Factual Background of the Consolidated Action

Users and operators of independent (nonbank) ATMs brought related class actions against Visa and MasterCard, and certain affiliated banks, alleging rules prohibiting ATM operators from charging lower fees to users for transactions amounted to an illegal conspiracy to fix prices. In the mid-1990s, states began to abolish various laws that had prohibited ATM operators from charging access fees directly to cardholders.[1] As a result, nonbanks had a financial incentive to enter the ATM market.[2]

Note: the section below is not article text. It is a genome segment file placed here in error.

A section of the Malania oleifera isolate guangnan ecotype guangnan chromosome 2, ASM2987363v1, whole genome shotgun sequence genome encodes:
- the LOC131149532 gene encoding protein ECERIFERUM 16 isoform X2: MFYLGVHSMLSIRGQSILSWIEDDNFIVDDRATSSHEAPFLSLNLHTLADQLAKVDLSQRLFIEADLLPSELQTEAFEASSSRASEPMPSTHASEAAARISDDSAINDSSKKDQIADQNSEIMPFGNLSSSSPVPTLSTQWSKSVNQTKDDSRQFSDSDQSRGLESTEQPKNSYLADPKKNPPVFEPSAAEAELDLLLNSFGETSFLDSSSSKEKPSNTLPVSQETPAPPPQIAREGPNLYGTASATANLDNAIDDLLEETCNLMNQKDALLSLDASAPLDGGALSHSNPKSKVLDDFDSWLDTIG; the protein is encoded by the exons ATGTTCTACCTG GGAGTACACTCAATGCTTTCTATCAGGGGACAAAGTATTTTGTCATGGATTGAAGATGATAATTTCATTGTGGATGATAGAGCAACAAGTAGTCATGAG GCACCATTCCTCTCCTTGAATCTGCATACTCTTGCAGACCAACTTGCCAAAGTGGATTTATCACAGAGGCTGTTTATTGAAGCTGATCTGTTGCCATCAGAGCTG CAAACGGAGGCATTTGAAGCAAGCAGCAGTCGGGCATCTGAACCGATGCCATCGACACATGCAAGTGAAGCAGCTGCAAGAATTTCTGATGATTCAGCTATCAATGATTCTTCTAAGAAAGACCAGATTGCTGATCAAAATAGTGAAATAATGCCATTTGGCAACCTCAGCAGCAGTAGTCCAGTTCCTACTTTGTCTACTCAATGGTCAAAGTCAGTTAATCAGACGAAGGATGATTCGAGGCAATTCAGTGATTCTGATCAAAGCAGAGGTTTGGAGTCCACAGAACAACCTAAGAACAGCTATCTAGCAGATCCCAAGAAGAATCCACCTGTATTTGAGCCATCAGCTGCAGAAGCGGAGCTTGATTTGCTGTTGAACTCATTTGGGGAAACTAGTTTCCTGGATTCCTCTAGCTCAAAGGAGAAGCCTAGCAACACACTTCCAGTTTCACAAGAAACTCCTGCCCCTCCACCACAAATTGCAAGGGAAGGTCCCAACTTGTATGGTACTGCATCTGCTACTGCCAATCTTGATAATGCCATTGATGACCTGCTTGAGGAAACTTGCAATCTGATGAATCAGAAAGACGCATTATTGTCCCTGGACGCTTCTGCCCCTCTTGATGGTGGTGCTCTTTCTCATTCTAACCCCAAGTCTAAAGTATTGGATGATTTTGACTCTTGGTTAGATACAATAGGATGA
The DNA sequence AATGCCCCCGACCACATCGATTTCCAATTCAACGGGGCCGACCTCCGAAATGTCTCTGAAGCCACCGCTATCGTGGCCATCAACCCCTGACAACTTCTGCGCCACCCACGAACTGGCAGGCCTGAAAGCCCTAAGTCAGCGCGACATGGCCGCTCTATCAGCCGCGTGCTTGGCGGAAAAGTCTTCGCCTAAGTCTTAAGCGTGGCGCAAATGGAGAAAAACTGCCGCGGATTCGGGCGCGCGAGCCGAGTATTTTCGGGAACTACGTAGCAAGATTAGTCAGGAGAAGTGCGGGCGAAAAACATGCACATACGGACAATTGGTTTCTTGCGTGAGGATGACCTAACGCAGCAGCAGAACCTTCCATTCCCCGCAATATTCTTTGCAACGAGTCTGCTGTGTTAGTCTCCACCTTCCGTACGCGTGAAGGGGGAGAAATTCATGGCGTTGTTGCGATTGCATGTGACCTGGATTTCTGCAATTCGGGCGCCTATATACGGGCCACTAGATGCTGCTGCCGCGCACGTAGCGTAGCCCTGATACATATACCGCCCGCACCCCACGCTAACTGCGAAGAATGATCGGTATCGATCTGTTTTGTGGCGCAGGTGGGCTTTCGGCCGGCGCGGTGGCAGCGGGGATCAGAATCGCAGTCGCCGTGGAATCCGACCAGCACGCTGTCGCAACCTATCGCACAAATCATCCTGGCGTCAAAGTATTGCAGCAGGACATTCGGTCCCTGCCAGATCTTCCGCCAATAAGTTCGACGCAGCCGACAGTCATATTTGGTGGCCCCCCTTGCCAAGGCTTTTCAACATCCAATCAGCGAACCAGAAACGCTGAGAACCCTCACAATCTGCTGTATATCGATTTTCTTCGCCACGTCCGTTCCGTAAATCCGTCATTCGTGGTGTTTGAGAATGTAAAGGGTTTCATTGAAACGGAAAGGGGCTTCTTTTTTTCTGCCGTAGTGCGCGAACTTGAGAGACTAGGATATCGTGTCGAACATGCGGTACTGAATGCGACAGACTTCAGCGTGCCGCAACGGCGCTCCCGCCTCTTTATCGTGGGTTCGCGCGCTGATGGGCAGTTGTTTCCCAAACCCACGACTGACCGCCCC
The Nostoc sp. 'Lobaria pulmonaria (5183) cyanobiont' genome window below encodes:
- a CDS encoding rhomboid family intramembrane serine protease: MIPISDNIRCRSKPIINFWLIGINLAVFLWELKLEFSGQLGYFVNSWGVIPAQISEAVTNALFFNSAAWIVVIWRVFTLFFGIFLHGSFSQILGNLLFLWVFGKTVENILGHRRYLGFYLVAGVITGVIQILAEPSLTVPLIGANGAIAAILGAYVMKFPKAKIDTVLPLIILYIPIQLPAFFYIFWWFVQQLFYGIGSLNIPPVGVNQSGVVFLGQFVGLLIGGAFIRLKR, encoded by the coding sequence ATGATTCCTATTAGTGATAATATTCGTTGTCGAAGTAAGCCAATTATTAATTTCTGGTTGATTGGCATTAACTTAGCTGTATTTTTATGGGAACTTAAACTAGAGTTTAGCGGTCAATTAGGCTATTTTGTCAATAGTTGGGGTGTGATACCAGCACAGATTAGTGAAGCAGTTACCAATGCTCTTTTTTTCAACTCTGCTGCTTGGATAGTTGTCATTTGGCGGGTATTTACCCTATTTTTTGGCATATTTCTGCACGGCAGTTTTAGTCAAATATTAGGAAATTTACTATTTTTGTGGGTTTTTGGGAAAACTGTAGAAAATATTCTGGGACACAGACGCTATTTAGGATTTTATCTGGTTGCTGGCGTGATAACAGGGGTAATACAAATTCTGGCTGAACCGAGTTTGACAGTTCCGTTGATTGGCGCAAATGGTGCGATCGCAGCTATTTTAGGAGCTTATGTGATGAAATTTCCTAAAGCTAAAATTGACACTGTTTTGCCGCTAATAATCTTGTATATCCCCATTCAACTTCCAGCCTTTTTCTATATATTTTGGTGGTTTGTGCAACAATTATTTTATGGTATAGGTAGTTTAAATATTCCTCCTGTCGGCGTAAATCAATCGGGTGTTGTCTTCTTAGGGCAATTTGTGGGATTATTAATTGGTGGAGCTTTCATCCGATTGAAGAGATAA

These independent ATMs connect to a cardholder's bank through an ATM network, and the most popular networks are operated by Visa and MasterCard.[3] A cardholder can use any independent ATM to access his bank account, as long as his bank card and the ATM are linked by one common network.[4] Independent ATM operators rely on two streams of revenue.[5] The first is the "net interchange" fee, which is the gross interchange fee paid by the cardholder's bank to the ATM operator, less any network services fee charged by the ATM network.[6] MasterCard and Visa generally charge high network services fees, which means that ATM operators receive low net interchange fees.[7] The second source of revenue is generated from the ATM access fees paid by the cardholder.[8]